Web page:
Has anyone been contacted by letter from Blue Ribbon Energy LLC Oklahoma City, OK for agreement to lease for $400 per acre, 3 year lease with a 2 year option , 1/5th royalty? Contacted in February 2015 and no lease received as of May 27th.
Talked with Blue Ribbon and they gave me a vague picture of trying to interest investors in developing a lease project in the Louisiana Haynesville shale area. At this time geologists are analyzing data to determine the specific areas to be leased. The land description does not fit the land we own and upon questioning they replied that the mailing list was comprised from a preliminary survey of tax records. When completing data analysis ownership records will be searched and leases prepared.
Sound a bit like a fishing expedition to me.
I can share my experience in leasing with an investor: We signed lease with good bonus, but the investor would not participate with EnCana and thus we went unleased on a very good producing well. So far this has cost us over $ 400,000 in lost revenue we could have had if leasing directly. EnCana is protected under LA law and only has to pay us once the well pays out. They way they expense everything, that will be about 15 years.
The law has now changed, but out loss continues. Always good to know who the players will be.
Interesting. I hadn't thought of this possibility. But I'm still confused. Presumably your lease required them to pay some percent royalty on all production?
The lease was with the other party. We could go after them, but they had nothing. Was speculative on their part, that is why they would not participate in working interest in the well. We had no lease with EnCana.
An investor holding a working interest (one or more leases) in a drilling and production unit has two choices: participate under the terms of an JOE (Joint Operating Agreement) by paying their prorated share of the well costs, or have their interest produced without their consent and be assessed a risk penalty of 200%. See the linked discussion on the statute that addresses who pays the lessors of a non-participating working interest.
What if the operator has the required amount of acreage to drill the unit and says they are not interested in leasing your acreage? Would not a lease with a reputable investor and the leverage of La. mineral code 30-10 to compel operator to tender royalty be an option? Is there anything in La mineral law which compels an operator to give a lease if acreage is in drilled unit? thanks.
When the state grants an application for a compulsory unit the operator is given the power to "force pool" all mineral interests, leased and unleased. Unleased interests are afforded UMI status and dealt with under the statutes governing same.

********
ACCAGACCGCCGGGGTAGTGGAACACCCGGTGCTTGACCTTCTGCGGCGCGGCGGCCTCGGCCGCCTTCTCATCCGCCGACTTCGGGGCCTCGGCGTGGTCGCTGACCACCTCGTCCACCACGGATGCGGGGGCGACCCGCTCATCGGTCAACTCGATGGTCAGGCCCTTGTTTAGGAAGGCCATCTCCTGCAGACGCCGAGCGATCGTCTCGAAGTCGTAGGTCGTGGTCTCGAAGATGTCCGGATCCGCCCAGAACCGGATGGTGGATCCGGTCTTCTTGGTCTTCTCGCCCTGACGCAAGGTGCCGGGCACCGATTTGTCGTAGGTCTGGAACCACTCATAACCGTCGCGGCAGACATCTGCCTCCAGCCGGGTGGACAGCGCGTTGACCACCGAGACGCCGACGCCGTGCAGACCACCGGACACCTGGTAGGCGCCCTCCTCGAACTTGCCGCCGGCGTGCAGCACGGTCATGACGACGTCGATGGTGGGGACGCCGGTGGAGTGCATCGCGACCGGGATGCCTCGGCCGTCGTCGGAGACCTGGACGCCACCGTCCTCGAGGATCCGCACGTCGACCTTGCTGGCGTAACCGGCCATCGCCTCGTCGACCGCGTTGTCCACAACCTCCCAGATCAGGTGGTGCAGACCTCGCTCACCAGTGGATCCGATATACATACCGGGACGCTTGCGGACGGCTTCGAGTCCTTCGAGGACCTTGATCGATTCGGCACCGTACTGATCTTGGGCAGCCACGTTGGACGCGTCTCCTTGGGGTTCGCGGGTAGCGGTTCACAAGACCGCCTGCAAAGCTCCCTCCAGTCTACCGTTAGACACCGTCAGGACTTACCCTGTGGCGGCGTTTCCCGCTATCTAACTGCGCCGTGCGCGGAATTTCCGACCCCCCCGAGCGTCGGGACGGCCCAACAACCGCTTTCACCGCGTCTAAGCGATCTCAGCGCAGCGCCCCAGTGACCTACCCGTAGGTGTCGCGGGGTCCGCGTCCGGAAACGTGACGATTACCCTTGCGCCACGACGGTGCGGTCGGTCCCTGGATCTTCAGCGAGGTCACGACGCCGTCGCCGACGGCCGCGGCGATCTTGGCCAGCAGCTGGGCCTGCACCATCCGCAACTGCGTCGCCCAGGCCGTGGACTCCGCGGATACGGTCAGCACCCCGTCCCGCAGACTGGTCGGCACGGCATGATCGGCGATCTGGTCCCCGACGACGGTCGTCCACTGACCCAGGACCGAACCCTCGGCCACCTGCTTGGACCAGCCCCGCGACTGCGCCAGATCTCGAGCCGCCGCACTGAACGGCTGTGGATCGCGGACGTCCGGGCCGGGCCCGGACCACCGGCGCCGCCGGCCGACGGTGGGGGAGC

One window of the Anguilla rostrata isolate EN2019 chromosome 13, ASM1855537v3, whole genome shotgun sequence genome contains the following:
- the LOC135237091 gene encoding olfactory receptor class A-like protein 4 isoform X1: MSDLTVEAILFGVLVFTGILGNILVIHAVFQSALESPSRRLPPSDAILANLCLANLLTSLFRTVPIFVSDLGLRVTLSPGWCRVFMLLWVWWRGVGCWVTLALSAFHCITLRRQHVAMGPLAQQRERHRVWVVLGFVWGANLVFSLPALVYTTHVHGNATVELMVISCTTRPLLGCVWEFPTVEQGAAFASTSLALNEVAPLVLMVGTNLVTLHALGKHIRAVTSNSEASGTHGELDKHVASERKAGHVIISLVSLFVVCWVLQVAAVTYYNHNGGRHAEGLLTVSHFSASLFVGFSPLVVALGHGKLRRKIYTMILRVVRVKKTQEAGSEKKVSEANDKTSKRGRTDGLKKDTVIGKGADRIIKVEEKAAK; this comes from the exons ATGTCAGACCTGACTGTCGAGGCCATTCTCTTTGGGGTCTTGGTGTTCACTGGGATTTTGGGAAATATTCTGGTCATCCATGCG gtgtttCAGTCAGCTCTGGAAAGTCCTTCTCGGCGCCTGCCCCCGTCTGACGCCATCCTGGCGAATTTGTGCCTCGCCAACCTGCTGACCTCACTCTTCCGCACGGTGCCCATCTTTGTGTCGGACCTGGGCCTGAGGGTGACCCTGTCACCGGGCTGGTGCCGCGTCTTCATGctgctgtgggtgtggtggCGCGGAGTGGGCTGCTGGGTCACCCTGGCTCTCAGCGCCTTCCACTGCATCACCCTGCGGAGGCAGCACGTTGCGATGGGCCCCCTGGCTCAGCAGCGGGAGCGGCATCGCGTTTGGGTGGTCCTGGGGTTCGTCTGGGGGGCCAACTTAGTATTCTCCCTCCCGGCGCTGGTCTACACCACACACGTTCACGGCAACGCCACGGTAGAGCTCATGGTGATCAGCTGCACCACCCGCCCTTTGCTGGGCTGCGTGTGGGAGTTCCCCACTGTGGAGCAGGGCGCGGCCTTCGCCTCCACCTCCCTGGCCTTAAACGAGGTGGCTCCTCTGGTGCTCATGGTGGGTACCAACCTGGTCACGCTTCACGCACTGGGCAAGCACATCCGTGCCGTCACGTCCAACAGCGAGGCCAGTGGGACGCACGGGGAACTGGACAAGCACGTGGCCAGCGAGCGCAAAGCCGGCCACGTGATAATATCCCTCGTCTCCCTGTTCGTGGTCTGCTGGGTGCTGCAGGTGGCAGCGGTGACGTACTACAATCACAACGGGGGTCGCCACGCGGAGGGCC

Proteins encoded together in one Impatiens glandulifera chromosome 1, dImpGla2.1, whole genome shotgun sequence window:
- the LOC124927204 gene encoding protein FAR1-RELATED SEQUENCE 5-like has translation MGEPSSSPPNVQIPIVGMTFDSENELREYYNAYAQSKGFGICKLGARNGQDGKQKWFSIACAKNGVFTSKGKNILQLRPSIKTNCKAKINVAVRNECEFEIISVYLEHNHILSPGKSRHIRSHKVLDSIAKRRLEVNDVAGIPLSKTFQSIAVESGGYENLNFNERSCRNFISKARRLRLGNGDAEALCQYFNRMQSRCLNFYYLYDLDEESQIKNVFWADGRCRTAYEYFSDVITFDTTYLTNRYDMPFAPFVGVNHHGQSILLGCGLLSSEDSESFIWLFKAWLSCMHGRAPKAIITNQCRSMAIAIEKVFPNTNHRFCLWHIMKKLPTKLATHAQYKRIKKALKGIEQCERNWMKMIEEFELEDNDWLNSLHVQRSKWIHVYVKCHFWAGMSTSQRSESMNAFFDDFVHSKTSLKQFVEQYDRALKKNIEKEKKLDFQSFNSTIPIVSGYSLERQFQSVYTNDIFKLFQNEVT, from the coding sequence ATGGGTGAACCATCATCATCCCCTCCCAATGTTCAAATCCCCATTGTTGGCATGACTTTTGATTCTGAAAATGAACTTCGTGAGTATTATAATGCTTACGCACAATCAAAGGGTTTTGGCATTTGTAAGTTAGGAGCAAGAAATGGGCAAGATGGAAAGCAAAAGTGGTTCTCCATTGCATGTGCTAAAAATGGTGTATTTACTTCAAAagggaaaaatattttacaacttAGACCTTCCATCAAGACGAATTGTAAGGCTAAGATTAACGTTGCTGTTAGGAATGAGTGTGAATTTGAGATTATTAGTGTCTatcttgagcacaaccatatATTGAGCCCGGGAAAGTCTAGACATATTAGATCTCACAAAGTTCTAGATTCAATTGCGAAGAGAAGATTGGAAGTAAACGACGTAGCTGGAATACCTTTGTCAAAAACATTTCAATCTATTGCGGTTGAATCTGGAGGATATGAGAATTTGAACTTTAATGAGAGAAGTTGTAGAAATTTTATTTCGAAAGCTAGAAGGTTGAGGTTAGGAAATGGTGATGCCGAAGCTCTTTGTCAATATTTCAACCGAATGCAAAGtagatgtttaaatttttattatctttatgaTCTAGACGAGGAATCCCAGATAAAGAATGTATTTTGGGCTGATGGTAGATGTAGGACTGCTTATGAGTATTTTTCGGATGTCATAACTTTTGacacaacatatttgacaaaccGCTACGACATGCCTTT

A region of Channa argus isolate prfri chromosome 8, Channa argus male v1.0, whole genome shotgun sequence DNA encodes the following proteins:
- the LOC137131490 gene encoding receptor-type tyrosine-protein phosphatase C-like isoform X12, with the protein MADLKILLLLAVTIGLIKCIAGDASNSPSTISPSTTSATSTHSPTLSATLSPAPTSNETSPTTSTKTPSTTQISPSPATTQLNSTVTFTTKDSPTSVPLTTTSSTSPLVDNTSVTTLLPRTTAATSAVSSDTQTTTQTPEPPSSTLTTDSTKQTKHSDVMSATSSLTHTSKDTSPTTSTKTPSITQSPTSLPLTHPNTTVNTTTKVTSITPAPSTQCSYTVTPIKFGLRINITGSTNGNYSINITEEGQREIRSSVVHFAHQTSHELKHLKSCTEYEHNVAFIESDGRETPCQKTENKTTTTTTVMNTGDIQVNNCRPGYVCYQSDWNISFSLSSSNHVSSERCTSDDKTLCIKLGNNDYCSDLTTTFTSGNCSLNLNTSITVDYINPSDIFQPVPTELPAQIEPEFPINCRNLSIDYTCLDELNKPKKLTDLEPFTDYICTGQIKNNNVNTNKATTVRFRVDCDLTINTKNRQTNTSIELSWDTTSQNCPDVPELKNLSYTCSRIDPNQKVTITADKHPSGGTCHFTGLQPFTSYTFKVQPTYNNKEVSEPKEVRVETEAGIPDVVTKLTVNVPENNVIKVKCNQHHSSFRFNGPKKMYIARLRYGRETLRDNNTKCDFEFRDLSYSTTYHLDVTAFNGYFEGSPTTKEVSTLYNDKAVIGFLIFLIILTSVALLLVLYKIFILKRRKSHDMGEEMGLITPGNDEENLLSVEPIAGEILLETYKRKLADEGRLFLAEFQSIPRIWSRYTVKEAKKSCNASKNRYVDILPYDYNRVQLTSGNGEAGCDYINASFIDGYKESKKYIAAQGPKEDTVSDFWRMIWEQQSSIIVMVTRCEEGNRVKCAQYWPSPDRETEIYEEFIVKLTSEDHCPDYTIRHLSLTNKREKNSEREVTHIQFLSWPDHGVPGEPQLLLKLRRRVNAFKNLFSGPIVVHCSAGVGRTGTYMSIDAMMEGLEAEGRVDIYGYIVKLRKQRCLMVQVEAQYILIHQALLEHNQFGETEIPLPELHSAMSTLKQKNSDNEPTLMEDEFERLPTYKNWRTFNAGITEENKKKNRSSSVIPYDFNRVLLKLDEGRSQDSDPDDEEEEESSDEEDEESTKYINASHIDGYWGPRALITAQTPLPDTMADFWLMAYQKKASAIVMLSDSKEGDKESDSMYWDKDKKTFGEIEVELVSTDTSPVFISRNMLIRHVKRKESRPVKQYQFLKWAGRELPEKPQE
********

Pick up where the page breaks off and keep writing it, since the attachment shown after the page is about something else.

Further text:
In the past mineral interests leased to a lessee that chose not to participate in development have been in a bad situation where their lessee owes them royalty yet the operator has no obligation to pay their lessee because they are not covering their portion of the wellcosts. Those non-participating lessees hope not to be sued by their lessors and usually attempt to lay the blame on the operator. The amended statute, as I understand it (IANAL), requires the operator to pay the non-consenting lessee only the monies owed to that lessee's lessors as royalty and requires the non-consenting lessee to pay those monies to their lessors.
As usual I suggest that those members who find themselves in such a situation get professional help from an experienced O&G attorney as there are special notice requirements and existing case law that can make the process of demanding payment from a non-participating Working Interest complex.
There is no requirement for an operator to offer a lease to all interests in a drilling and production unit. The state provides protections for a UMI that often make it a good business decision to offer a lease however. The majority of UMIs in the Haynesville Shale Play are owners of very small mineral interests who were offered a lease that they turned down. A minority of UMIs were simply overlooked in title due diligence and never offered a lease. The latter case certainly deserve a lease in line with the royalty paid to the majority of the leased interests in the unit and with the standard beneficial and protective lease clauses. I lobbied friends on the committee formed to assist in crafting legislation regarding Cross Unit Laterals to include a requirement to offer a lease to those who were "overlooked" in the leasing and pooling process. Although they got the question included in discussions, they were not successful in getting such mineral owner protection included in the recommendation that was forwarded to the legislature.
That's interesting.. shannon, please post the section-township-range so we know where in Natchitoches Parish.
It could be a long wait, shannon. Considering this location (the far edge of the explored basin) and the price of natural gas, I doubt there will be any other company interested in leasing for some time.